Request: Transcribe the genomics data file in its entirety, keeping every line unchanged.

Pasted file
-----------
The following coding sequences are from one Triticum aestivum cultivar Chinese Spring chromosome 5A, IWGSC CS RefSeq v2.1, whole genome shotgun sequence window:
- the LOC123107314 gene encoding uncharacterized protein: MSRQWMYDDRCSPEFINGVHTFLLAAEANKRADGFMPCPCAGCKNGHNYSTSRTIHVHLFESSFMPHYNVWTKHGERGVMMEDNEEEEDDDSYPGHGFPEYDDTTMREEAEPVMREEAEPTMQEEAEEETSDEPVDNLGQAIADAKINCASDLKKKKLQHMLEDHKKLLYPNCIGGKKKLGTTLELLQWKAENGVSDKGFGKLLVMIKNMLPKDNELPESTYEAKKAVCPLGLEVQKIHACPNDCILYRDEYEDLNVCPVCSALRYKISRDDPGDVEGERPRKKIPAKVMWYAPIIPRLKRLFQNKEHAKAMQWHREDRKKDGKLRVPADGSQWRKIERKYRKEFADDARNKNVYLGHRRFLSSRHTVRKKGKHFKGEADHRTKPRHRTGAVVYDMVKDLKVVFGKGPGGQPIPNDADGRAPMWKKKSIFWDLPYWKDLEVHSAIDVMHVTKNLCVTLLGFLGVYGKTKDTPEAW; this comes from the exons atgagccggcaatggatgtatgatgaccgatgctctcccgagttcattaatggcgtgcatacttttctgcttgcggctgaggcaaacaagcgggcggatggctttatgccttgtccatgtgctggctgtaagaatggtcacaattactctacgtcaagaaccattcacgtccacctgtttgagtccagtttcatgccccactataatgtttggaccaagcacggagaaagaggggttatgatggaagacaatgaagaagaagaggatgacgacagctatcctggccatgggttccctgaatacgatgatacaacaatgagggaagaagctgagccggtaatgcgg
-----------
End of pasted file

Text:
The following coding sequences are from one Triticum aestivum cultivar Chinese Spring chromosome 5A, IWGSC CS RefSeq v2.1, whole genome shotgun sequence window:
- the LOC123107314 gene encoding uncharacterized protein: MSRQWMYDDRCSPEFINGVHTFLLAAEANKRADGFMPCPCAGCKNGHNYSTSRTIHVHLFESSFMPHYNVWTKHGERGVMMEDNEEEEDDDSYPGHGFPEYDDTTMREEAEPVMREEAEPTMQEEAEEETSDEPVDNLGQAIADAKINCASDLKKKKLQHMLEDHKKLLYPNCIGGKKKLGTTLELLQWKAENGVSDKGFGKLLVMIKNMLPKDNELPESTYEAKKAVCPLGLEVQKIHACPNDCILYRDEYEDLNVCPVCSALRYKISRDDPGDVEGERPRKKIPAKVMWYAPIIPRLKRLFQNKEHAKAMQWHREDRKKDGKLRVPADGSQWRKIERKYRKEFADDARNKNVYLGHRRFLSSRHTVRKKGKHFKGEADHRTKPRHRTGAVVYDMVKDLKVVFGKGPGGQPIPNDADGRAPMWKKKSIFWDLPYWKDLEVHSAIDVMHVTKNLCVTLLGFLGVYGKTKDTPEAW; this comes from the exons atgagccggcaatggatgtatgatgaccgatgctctcccgagttcattaatggcgtgcatacttttctgcttgcggctgaggcaaacaagcgggcggatggctttatgccttgtccatgtgctggctgtaagaatggtcacaattactctacgtcaagaaccattcacgtccacctgtttgagtccagtttcatgccccactataatgtttggaccaagcacggagaaagaggggttatgatggaagacaatgaagaagaagaggatgacgacagctatcctggccatgggttccctgaatacgatgatacaacaatgagggaagaagctgagccggtaatgcgg